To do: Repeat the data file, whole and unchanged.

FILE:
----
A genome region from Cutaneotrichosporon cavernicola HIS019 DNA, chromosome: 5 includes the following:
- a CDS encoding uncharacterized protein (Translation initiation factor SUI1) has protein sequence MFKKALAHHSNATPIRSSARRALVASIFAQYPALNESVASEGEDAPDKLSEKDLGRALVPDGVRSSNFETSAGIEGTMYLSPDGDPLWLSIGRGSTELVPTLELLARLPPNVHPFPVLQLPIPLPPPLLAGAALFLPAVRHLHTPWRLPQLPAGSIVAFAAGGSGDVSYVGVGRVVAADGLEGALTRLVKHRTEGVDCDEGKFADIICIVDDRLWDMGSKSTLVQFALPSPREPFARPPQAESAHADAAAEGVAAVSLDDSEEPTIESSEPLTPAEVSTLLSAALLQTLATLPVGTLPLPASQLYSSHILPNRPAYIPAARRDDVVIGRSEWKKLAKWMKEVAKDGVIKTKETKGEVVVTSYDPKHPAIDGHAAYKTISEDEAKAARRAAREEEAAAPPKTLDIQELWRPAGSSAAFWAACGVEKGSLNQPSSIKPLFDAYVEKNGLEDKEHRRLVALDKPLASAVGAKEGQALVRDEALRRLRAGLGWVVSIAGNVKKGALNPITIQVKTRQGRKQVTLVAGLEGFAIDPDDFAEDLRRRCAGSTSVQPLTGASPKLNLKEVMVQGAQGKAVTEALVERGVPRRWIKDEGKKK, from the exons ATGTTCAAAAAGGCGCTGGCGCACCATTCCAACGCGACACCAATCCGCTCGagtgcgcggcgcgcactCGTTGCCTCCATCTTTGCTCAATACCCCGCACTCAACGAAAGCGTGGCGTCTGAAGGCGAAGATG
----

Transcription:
A genome region from Cutaneotrichosporon cavernicola HIS019 DNA, chromosome: 5 includes the following:
- a CDS encoding uncharacterized protein (Translation initiation factor SUI1) has protein sequence MFKKALAHHSNATPIRSSARRALVASIFAQYPALNESVASEGEDAPDKLSEKDLGRALVPDGVRSSNFETSAGIEGTMYLSPDGDPLWLSIGRGSTELVPTLELLARLPPNVHPFPVLQLPIPLPPPLLAGAALFLPAVRHLHTPWRLPQLPAGSIVAFAAGGSGDVSYVGVGRVVAADGLEGALTRLVKHRTEGVDCDEGKFADIICIVDDRLWDMGSKSTLVQFALPSPREPFARPPQAESAHADAAAEGVAAVSLDDSEEPTIESSEPLTPAEVSTLLSAALLQTLATLPVGTLPLPASQLYSSHILPNRPAYIPAARRDDVVIGRSEWKKLAKWMKEVAKDGVIKTKETKGEVVVTSYDPKHPAIDGHAAYKTISEDEAKAARRAAREEEAAAPPKTLDIQELWRPAGSSAAFWAACGVEKGSLNQPSSIKPLFDAYVEKNGLEDKEHRRLVALDKPLASAVGAKEGQALVRDEALRRLRAGLGWVVSIAGNVKKGALNPITIQVKTRQGRKQVTLVAGLEGFAIDPDDFAEDLRRRCAGSTSVQPLTGASPKLNLKEVMVQGAQGKAVTEALVERGVPRRWIKDEGKKK, from the exons ATGTTCAAAAAGGCGCTGGCGCACCATTCCAACGCGACACCAATCCGCTCGagtgcgcggcgcgcactCGTTGCCTCCATCTTTGCTCAATACCCCGCACTCAACGAAAGCGTGGCGTCTGAAGGCGAAGATG